Why You Can't Sell 1,000,000 Comics in the Direct Market

Cebulski Marvel Sales - Cover
(Photo: Marvel Entertainment)

Last month, Marvel Comics’ Editor-in-Chief C.B. Cebulski made a claim on Twitter that he had a big idea that could sell 1,000,000 copies of a single issue. This calls into question, what does it even mean to sell that many copies of a single issue? Since most of us don’t spend our days staring at direct market sales figures, it’s worth applying a little bit of analysis to this topic, especially since it appears to be a problematic claim after a quick review. Following our method of focusing on trends and the stories behind the numbers, we decided to take a closer look at whether it was even possible to sell 1,000,000 copies in 2019.

2018 Best Sellers

One of the best ways to get a sense of what is possible in the present is to reflect on the recent past, which means direct market sales from 2018 in this case. The best-selling single issue to appear last year was Action Comics #1000, which sold just over 500,000 copies. There were larger claims made about the sales of DC Nation #0, but we’ll get to that later as there’s no actual sales data to back it up.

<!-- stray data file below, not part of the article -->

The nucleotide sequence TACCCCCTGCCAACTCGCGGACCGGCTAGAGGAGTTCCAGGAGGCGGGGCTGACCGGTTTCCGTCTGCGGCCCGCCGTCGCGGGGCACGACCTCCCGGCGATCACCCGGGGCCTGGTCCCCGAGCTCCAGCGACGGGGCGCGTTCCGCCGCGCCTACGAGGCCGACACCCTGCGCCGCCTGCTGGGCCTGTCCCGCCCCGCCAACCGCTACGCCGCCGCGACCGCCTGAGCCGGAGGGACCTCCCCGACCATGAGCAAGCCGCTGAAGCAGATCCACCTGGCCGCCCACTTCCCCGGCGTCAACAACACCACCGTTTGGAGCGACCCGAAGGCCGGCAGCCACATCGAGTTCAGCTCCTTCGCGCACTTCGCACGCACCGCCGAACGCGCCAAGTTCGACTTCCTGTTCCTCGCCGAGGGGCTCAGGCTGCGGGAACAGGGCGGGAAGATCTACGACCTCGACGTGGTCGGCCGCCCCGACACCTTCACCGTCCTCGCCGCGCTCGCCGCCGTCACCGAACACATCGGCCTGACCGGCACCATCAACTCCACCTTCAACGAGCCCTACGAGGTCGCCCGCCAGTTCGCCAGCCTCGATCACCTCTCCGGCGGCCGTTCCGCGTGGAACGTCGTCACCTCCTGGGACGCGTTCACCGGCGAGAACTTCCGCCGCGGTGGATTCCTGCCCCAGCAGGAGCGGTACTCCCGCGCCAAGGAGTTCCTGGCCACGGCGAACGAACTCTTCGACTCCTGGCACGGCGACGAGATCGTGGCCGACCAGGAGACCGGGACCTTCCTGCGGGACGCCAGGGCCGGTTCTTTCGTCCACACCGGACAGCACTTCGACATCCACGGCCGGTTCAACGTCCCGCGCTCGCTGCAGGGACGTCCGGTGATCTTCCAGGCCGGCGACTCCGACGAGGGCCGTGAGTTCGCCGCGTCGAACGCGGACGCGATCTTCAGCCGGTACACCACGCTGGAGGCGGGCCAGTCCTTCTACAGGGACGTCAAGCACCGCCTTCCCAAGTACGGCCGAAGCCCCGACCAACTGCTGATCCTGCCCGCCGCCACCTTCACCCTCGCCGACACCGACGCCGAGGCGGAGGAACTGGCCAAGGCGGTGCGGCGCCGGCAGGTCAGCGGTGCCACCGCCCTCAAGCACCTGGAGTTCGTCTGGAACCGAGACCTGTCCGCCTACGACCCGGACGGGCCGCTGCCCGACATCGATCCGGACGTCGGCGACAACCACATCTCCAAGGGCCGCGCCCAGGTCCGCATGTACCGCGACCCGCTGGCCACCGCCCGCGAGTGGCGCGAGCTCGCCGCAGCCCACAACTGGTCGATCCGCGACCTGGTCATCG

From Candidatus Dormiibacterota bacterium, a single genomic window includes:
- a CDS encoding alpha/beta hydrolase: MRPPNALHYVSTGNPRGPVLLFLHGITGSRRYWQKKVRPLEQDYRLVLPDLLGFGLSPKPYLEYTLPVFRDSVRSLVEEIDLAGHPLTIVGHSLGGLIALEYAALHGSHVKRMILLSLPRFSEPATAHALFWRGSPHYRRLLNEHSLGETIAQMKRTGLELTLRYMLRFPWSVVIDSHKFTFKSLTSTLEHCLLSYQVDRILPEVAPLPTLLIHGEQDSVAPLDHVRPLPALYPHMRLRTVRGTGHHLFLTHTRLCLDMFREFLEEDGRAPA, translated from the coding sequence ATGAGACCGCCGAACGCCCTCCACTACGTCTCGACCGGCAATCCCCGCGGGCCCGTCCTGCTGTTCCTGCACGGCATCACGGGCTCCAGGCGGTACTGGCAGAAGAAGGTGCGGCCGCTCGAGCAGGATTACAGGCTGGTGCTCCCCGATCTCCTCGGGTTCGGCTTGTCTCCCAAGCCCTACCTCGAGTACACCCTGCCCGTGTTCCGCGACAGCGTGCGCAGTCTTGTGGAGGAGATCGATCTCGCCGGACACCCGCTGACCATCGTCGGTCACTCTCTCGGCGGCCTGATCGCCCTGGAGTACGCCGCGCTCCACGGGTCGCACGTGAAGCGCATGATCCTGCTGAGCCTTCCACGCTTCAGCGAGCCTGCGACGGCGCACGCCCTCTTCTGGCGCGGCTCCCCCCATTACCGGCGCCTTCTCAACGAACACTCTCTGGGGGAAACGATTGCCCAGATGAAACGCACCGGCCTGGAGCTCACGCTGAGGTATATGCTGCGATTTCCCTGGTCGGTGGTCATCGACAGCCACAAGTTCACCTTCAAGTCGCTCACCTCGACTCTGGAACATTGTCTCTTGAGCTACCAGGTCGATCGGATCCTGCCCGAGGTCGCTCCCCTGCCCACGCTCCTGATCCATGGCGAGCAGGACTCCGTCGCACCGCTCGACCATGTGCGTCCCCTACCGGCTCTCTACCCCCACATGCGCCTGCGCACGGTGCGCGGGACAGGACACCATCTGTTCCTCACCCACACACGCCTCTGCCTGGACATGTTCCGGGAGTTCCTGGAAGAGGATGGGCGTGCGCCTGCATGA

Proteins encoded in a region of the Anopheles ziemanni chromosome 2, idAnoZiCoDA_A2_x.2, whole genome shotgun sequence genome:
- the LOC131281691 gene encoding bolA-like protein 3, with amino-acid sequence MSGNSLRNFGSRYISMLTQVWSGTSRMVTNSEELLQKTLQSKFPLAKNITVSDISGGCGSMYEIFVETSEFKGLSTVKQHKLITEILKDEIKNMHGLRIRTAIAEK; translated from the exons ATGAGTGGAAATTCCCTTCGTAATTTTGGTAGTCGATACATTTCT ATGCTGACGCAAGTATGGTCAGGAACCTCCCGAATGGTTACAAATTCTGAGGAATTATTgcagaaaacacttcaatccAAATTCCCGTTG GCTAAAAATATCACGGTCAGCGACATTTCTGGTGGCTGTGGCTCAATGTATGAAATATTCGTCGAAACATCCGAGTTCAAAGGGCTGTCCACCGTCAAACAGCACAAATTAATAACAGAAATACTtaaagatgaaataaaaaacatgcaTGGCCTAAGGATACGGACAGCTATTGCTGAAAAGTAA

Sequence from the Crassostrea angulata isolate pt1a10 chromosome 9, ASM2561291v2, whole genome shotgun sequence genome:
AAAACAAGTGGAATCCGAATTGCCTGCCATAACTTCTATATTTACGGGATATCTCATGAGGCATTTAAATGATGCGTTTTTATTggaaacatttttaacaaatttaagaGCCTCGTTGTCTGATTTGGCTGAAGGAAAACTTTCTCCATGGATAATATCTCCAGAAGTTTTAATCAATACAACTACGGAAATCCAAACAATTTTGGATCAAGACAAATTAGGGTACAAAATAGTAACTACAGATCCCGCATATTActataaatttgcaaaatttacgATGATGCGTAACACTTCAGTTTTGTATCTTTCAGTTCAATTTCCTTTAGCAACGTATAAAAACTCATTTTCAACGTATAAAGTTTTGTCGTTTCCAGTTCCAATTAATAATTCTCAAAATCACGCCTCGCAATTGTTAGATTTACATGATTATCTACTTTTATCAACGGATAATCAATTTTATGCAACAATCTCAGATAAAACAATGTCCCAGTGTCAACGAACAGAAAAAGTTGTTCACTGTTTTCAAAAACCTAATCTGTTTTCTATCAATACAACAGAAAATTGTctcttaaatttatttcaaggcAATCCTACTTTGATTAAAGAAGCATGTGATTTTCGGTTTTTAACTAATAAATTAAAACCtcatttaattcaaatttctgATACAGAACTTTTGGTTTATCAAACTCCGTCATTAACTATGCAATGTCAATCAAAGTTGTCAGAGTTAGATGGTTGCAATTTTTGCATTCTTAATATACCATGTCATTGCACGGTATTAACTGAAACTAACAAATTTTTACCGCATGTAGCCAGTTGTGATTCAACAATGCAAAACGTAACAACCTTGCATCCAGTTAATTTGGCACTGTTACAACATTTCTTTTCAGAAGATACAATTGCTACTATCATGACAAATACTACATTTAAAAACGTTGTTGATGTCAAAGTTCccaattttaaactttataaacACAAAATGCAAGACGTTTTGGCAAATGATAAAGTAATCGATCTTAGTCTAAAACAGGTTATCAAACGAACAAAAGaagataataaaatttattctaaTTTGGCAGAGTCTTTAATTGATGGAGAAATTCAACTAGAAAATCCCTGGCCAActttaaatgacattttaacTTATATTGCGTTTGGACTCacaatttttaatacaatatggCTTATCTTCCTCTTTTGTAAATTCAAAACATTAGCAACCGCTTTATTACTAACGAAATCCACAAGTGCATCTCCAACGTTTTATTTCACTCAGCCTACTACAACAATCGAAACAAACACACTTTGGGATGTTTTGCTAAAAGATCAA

Action Comics #1000 was a massive anniversary issue, the first ongoing series in the direct market to ever hit 1,000 distinct issues since it launched in 1938. It took a lot more than the anniversary and evergreen popularity of Superman to reach that high number, though. Action Comics #1000 featured a who’s who of DC creative talent, received an enormous amount of marketing, and came with too many incentive covers to be worth counting. We’ve covered before how these sorts of covers can artificially inflate sales by requiring retailers to buy more copies than they expect to sell in order to then sell rare copies at a hefty mark-up. Needless to say, it looks like DC Comics pulled out every trick it could to make Action Comics a sales bonanza. And it succeeded.